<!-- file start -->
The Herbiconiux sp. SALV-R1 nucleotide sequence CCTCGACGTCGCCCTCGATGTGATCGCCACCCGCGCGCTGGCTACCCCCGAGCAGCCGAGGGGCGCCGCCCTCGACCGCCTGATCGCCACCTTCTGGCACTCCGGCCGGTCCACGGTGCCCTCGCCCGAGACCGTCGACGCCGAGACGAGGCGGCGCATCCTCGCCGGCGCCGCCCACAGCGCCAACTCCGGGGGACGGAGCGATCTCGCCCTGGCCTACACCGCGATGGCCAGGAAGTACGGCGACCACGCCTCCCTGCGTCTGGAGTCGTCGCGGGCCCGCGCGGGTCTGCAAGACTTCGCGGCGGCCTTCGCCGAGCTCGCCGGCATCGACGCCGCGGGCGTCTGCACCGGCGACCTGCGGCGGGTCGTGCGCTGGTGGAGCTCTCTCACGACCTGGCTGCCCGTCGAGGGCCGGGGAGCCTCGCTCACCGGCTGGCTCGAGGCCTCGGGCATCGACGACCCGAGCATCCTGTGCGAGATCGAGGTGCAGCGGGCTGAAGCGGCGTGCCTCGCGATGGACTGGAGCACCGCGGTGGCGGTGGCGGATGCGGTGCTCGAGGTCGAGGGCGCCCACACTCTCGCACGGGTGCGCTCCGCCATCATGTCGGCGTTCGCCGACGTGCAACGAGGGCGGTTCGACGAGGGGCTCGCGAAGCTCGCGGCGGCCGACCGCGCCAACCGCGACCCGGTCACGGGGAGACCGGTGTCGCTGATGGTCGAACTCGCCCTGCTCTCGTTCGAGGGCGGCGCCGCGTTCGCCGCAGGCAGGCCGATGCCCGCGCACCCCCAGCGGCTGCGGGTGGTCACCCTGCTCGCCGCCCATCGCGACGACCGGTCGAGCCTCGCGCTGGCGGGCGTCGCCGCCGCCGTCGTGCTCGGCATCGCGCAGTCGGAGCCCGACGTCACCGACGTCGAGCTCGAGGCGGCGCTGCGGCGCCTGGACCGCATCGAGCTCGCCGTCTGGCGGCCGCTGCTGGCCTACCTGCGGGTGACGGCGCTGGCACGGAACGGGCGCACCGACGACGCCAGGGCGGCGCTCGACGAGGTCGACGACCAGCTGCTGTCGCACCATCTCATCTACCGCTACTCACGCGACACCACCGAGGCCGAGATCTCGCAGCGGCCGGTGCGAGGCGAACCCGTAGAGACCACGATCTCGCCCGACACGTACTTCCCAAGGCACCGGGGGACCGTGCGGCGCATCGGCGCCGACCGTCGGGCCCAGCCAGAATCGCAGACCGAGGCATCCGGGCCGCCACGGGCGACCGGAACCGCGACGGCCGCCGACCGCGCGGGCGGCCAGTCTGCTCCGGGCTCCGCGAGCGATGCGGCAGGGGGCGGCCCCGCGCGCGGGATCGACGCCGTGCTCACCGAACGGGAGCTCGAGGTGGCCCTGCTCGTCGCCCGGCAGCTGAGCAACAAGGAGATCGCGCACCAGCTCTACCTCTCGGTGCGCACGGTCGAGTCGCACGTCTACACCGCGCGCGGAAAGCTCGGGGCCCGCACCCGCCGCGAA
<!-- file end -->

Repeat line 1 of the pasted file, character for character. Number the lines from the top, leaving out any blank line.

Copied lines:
The Herbiconiux sp. SALV-R1 nucleotide sequence CCTCGACGTCGCCCTCGATGTGATCGCCACCCGCGCGCTGGCTACCCCCGAGCAGCCGAGGGGCGCCGCCCTCGACCGCCTGATCGCCACCTTCTGGCACTCCGGCCGGTCCACGGTGCCCTCGCCCGAGACCGTCGACGCCGAGACGAGGCGGCGCATCCTCGCCGGCGCCGCCCACAGCGCCAACTCCGGGGGACGGAGCGATCTCGCCCTGGCCTACACCGCGATGGCCAGGAAGTACGGCGACCACGCCTCCCTGCGTCTGGAGTCGTCGCGGGCCCGCGCGGGTCTGCAAGACTTCGCGGCGGCCTTCGCCGAGCTCGCCGGCATCGACGCCGCGGGCGTCTGCACCGGCGACCTGCGGCGGGTCGTGCGCTGGTGGAGCTCTCTCACGACCTGGCTGCCCGTCGAGGGCCGGGGAGCCTCGCTCACCGGCTGGCTCGAGGCCTCGGGCATCGACGACCCGAGCATCCTGTGCGAGATCGAGGTGCAGCGGGCTGAAGCGGCGTGCCTCGCGATGGACTGGAGCACCGCGGTGGCGGTGGCGGATGCGGTGCTCGAGGTCGAGGGCGCCCACACTCTCGCACGGGTGCGCTCCGCCATCATGTCGGCGTTCGCCGACGTGCAACGAGGGCGGTTCGACGAGGGGCTCGCGAAGCTCGCGGCGGCCGACCGCGCCAACCGCGACCCGGTCACGGGGAGACCGGTGTCGCTGATGGTCGAACTCGCCCTGCTCTCGTTCGAGGGCGGCGCCGCGTTCGCCGCAGGCAGGCCGATGCCCGCGCACCCCCAGCGGCTGCGGGTGGTCACCCTGCTCGCCGCCCATCGCGACGACCGGTCGAGCCTCGCGCTGGCGGGCGTCGCCGCCGCCGTCGTGCTCGGCATCGCGCAGTCGGAGCCCGACGTCACCGACGTCGAGCTCGAGGCGGCGCTGCGGCGCCTGGACCGCATCGAGCTCGCCGTCTGGCGGCCGCTGCTGGCCTACCTGCGGGTGACGGCGCTGGCACGGAACGGGCGCACCGACGACGCCAGGGCGGCGCTCGACGAGGTCGACGACCAGCTGCTGTCGCACCATCTCATCTACCGCTACTCACGCGACACCACCGAGGCCGAGATCTCGCAGCGGCCGGTGCGAGGCGAACCCGTAGAGACCACGATCTCGCCCGACACGTACTTCCCAAGGCACCGGGGGACCGTGCGGCGCATCGGCGCCGACCGTCGGGCCCAGCCAGAATCGCAGACCGAGGCATCCGGGCCGCCACGGGCGACCGGAACCGCGACGGCCGCCGACCGCGCGGGCGGCCAGTCTGCTCCGGGCTCCGCGAGCGATGCGGCAGGGGGCGGCCCCGCGCGCGGGATCGACGCCGTGCTCACCGAACGGGAGCTCGAGGTGGCCCTGCTCGTCGCCCGGCAGCTGAGCAACAAGGAGATCGCGCACCAGCTCTACCTCTCGGTGCGCACGGTCGAGTCGCACGTCTACACCGCGCGCGGAAAGCTCGGGGCCCGCACCCGCCGCGAA